Blanca Canales

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Blanca Canales
Blanca Canales.JPG
Leader of the Jayuya Uprising
Born(1906-02-17)February 17, 1906
DiedJuly 25, 1996(1996-07-25) (aged 90)
Jayuya, Puerto Rico
Political partyPuerto Rican Nationalist Party
MovementPuerto Rican Independence

Blanca Canales (February 17, 1906 – July 25, 1996) was an educator and a Puerto Rican Nationalist. Canales joined the Puerto Rican Nationalist Party in 1931 and helped organize the Daughters of Freedom, the women's branch of the Puerto Rican Nationalist Party.

As a leader of the Nationalist party in Jayuya, she stored arms in her house, which were used in a revolt in 1950 against United States rule over the island. During the Puerto Rican Nationalist Party Revolts of the 1950s she led members in the Jayuya Uprising, in which Nationalists took control of the town for three days.

Early years[edit]

Canales was born in Jayuya, Puerto Rico, as Blanca Canales Torresola.[note 1] She was the younger sister of writer and politician Nemesio Canales. Her family was politically active and her father was part of the "Partido Unión de Puerto Rico" (Union Party of Puerto Rico). It lobbied for the independence of the island. Her mother was a strong-willed woman who encouraged her children to think for themselves.[1]

As a child, Canales read many books and stories about other nations and their heroes. She often accompanied her father to political meetings, where she enjoyed the speeches, flag-waving, and patriotic fervor. Canales finished her primary and secondary education in Jayuya.[1]

In 1924, her father died and her mother moved to Ponce. Canales graduated from Ponce High School and, in May 1930, earned her bachelor's degree from the University of Puerto Rico. Before graduating, she attended a conference given by the President of the Puerto Rican Nationalist Party, Pedro Albizu Campos, and was impressed by the ideals of independence which he preached. Canales returned to the university that same year, and took a course of study in social work.[1]

Nationalist Party[edit]

Canales returned to Jayuya and worked at a local rural school. In 1931, she joined the Nationalist Party and was active in organizing the Daughters of Freedom, the women's branch of the Puerto Rican Nationalist Party. During the 1940s, Canales' active political participation was limited to making monetary collections because her job kept her constantly traveling from San Juan to Ponce.[1]

After Canales joined the party, a series of increasingly hostile events between the U.S.-appointed government and the Nationalists took place in the 1930s. In 1936, Albizu Campos was arrested and on March 31, 1937 the infamous Ponce massacre took place. In 1947, Albizu Campos was released from jail.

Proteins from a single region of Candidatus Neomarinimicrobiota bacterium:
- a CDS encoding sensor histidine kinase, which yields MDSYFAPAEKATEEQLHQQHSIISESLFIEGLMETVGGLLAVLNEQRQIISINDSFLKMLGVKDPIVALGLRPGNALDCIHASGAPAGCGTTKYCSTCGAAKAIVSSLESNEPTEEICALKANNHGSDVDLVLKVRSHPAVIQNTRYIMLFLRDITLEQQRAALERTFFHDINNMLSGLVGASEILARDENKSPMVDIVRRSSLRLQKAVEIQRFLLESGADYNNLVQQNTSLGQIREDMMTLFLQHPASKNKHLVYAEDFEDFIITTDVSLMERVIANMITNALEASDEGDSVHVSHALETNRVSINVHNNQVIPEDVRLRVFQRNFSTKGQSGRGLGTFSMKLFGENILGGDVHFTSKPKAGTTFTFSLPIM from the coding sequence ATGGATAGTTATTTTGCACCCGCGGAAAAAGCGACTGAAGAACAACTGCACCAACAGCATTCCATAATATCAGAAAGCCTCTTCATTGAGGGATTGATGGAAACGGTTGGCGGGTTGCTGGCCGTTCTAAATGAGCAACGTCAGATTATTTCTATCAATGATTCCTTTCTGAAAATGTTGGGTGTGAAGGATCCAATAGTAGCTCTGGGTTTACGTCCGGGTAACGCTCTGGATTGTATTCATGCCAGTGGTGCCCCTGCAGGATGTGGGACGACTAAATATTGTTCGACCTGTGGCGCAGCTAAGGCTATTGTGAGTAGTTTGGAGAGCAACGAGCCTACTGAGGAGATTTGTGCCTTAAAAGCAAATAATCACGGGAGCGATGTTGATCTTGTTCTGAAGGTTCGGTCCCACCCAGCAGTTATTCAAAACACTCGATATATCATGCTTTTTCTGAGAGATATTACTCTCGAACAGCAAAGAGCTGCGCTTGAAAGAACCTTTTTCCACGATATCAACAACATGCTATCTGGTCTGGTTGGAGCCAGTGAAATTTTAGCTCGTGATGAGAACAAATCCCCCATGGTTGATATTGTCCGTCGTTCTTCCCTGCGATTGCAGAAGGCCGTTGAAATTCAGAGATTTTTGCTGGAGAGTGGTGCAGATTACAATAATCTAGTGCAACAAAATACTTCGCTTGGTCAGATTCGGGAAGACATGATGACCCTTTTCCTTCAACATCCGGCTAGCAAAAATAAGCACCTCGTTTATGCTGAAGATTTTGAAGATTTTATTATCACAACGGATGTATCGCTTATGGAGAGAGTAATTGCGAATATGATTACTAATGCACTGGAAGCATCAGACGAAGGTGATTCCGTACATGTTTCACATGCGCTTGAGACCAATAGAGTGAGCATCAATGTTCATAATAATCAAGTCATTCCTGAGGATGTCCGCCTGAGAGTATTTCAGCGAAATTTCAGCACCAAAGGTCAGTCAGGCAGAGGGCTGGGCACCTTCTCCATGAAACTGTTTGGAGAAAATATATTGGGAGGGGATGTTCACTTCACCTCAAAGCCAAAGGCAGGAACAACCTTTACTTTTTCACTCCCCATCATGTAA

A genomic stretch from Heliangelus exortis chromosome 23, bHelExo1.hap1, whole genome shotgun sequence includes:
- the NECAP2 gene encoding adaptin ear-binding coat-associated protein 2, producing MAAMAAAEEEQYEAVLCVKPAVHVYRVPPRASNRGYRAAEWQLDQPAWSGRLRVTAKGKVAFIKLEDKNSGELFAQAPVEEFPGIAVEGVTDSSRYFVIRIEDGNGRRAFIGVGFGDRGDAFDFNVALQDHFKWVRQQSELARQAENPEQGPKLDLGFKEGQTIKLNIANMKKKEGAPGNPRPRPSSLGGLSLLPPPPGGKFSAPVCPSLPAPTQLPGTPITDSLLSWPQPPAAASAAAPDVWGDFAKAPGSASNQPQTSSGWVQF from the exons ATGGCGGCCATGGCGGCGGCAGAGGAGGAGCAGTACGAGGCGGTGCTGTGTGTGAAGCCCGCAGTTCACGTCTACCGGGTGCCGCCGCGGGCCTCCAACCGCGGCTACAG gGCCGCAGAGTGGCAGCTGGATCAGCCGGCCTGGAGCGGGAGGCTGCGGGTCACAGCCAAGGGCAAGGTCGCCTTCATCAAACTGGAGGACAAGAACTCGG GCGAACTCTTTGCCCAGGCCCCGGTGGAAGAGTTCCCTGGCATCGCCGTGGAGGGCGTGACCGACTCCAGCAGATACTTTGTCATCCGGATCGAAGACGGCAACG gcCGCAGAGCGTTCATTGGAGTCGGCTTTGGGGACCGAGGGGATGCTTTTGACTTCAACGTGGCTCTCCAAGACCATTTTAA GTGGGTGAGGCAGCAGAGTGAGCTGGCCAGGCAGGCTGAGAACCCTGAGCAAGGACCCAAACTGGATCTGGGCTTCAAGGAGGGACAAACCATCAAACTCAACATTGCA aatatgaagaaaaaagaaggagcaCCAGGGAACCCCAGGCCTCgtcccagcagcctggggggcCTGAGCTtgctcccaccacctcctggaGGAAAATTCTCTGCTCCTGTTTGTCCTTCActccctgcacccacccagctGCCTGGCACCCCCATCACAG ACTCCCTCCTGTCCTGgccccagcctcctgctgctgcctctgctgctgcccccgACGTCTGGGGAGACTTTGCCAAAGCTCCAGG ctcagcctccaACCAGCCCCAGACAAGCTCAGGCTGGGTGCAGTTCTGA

Puerto Rican Gag Law[edit]

On May 21, 1948, a bill was introduced before the Puerto Rican Senate which would restrain the rights of the independence and Nationalist movements on the archipelago. The Senate, which at the time was controlled by the Partido Popular Democrático (PPD) and presided by Luis Muñoz Marín, approved the bill that day.[2] This bill, which resembled the anti-communist Smith Act passed in the United States in 1940, became known as the Ley de la Mordaza (Gag Law, technically "Law 53 of 1948") when the U.S.-appointed governor of Puerto Rico, Jesús T. Piñero, signed it into law on June 10, 1948.[3]

Under this new law it became a crime to print, publish, sell, or exhibit any material intended to paralyze or destroy the insular government; or to organize any society, group or assembly of people with a similar destructive intent. It made it illegal to sing a patriotic song, and reinforced the 1898 law that had made it illegal to display the Flag of Puerto Rico, with anyone found guilty of disobeying the law in any way being subject to a sentence of up to ten years imprisonment, a fine of up to US$10,000 (equivalent to $113,000 in 2021), or both.

According to Leopoldo Figueroa, member of the Partido Estadista Puertorriqueño (Puerto Rican Statehood Party) and the only member of the Puerto Rico House of Representatives who did not belong to the PPD,[4] the law was repressive and in violation of the First Amendment of the US Constitution which guarantees Freedom of Speech.[5]

On June 21, 1948, Albizu Campos gave a speech in the town of Manati, which explained how this Gag Law violated the First Amendment of the U.S. Constitution. Nationalists from all over the island attended – to hear Campos's speech, and to prevent the police from arresting him.

Police repression[edit]

On October 26, 1950, Albizu Campos held a political meeting in Fajardo. After the meeting Albizu Campos received word that he was going to be arrested and that his house in San Juan was surrounded by the police. He escaped from Fajardo and ordered the revolution to start. On October 27, the police in the town of Peñuelas, intercepted and fired upon a caravan of nationalists, killing four. On October 30, the nationalists were ordered to stage uprisings in the towns of Ponce, Mayagüez, Naranjito, Arecibo, Utuado, San Juan and Jayuya.